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Polish bishops launch ‘day of prayer’ for unborn after lawmakers advance pro-abortion bills

Jaroslaw Kaczynski (front, center), leader of the Law and Justice political party (PiS) in Poland, takes part in the voting on four draft projects on abortion rights at the Polish Parliament (SEJM) on April 12, 2024, in Warsaw, Poland. / Credit: Omar Marques/Getty Images

Washington, D.C. Newsroom, Apr 12, 2024 / 15:00 pm (CNA).

Catholic bishops in Poland are asking the faithful to make Sunday a “day of prayer” for unborn children after the country’s lawmakers advanced four pro-abortion bills in the heavily Catholic country on Friday.

“I warmly encourage you to make the coming Sunday a day of special prayer in defense of the unborn,” Archbishop Tadeusz Wojda, the chair of the Polish Episcopal Conference, said in a statement.

“I ask that in all churches in Poland, at every holy Mass, we pray for this intention,” Wojda said.

Lawmakers on Friday advanced four pro-abortion bills to be considered by a special committee in the Sejm, which is Poland’s lower legislative body. This was the first major action on abortion taken by the new coalition government led by Prime Minister Donald Tusk after voters ousted the Law and Justice party from leadership of the country. 

Two of the bills would legalize abortion through the 12th week of pregnancy, which would be a sharp departure from the country’s strong pro-life laws. Under current law, abortion is only legal when the mother’s life is at risk or when the pregnancy occurred from illegal sexual activity, such as rape or incest.

A third bill would decriminalize abortion. Although women who procure abortions do not face criminal penalties under current law, anyone who assists a woman in carrying out an abortion could land up to three years in prison. The proposal would eliminate those criminal penalties for abortionists and other accomplices.

The fourth bill, which was proposed by the center-right Third Way party, would maintain most of the current abortion laws but expand legal abortion to instances in which the unborn child has a fetal abnormality.

In his call for a day of prayer, Wojda referenced his “Statement on Respect for Human Life in the Prenatal Phase,” which he published on Thursday amid the ongoing abortion debate in Poland.

“Life is a gift of God and as such is an inalienable right of every human being; therefore, it must be protected and supported at every stage of its development,” the archbishop said. “Respect for life, which belongs to the most important values, is one of the fundamental duties of every human being.”

The annual March for Life in Poland is also scheduled to take place in Warsaw, the country’s capital, on Sunday. The pro-life demonstration routinely draws thousands of people to the city.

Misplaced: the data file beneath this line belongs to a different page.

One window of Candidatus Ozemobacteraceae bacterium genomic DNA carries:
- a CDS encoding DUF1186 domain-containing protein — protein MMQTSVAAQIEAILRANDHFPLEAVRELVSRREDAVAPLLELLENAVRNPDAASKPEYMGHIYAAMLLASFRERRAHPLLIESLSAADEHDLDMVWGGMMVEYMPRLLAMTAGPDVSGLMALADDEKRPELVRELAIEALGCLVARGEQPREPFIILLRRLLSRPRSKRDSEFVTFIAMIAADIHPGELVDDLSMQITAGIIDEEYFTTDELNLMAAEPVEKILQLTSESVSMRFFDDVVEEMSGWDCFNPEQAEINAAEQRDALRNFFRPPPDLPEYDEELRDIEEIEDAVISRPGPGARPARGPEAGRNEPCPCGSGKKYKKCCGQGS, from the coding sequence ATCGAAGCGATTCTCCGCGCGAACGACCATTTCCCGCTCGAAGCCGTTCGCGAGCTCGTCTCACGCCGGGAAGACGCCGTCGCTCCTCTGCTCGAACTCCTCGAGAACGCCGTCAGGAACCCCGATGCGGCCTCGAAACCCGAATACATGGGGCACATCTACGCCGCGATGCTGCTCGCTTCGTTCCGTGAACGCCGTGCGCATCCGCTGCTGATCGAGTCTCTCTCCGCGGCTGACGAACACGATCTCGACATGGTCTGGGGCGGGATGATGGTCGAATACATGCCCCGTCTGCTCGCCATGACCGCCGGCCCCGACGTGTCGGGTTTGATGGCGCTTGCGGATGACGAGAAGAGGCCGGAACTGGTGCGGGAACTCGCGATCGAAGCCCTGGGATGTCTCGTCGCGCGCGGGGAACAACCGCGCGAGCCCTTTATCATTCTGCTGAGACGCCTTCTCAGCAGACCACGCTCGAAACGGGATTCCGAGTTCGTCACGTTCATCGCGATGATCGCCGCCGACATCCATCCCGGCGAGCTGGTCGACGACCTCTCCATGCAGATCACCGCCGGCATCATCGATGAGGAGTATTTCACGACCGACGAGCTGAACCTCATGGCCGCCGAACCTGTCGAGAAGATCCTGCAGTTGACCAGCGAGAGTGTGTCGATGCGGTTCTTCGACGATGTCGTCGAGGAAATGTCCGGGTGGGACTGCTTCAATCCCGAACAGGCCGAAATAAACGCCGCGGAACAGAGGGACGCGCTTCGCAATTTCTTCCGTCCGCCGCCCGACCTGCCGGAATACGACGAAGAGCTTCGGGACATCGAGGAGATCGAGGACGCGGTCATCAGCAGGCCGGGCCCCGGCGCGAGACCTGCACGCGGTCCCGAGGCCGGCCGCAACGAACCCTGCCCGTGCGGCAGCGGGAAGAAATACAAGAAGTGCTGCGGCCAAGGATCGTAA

A long abortion debate ahead

Several left-wing lawmakers in Poland cheered the result of the vote on Friday, but other members of Tusk’s coalition government took a more nuanced approach, which suggests that it’s still uncertain whether the proposals will make their way through the committee or whether they would pass the Sejm.

“We got it!!” Robert Biedroń, a member of the Polish New Left, said in a post on X

“The Sejm voted on the abortion [proposals] prepared by the Left and referred them to a special committee in the Sejm,” Biedroń said. “This is good news, especially for Polish women who have been fighting for their rights for 30 years. We keep working!”

Sejm Marshal Szymon Hołownia, a member of the center-right Third Way and chair of the legislative body, did not indicate that he would vote for the proposal. Rather, in a post on X, he said the chamber’s decision to advance the bills was based on respect for the democratic process.

“We promised to stop arguing and we kept our word,” Hołownia said. 

“We believe that the greatest chance for change is provided by a referendum, but we voted for all the [proposals],” he added. “We did it out of respect for democracy and concern for the durability of the coalition. Now we leave the fate of these bills in the hands of the committee members.”

Third Way has not formally endorsed the plan to legalize abortion through 12 weeks of pregnancy. Rather, the party’s official position has been that the Polish people should decide the country’s abortion laws via a national referendum. 

The country is governed by a three-prong coalition. The New Left and Tusk’s centrist Civic Coalition have both endorsed the plan to legalize abortion through 12 weeks. Third Way, which is part of that coalition, has not formally endorsed the plan. The conservative Law and Justice and the Confederation Liberty parties, which are in the minority, are opposed to the proposals. 

Dariusz Matecki, a member of Law and Justice, handed out figurines of an unborn child that show the child’s development by 10 weeks of pregnancy — a time in which the child could be aborted under the proposals. 

“This educational model raises awareness of what a 10-week-old unborn baby looks like,” Matecki said in a post on X. “… Many [members of Parliament] from Tusk’s coalition reacted with simple aggression and vulgarity.”

Poland and Malta are the only two countries in the European Union that have strong pro-life protections for unborn children.

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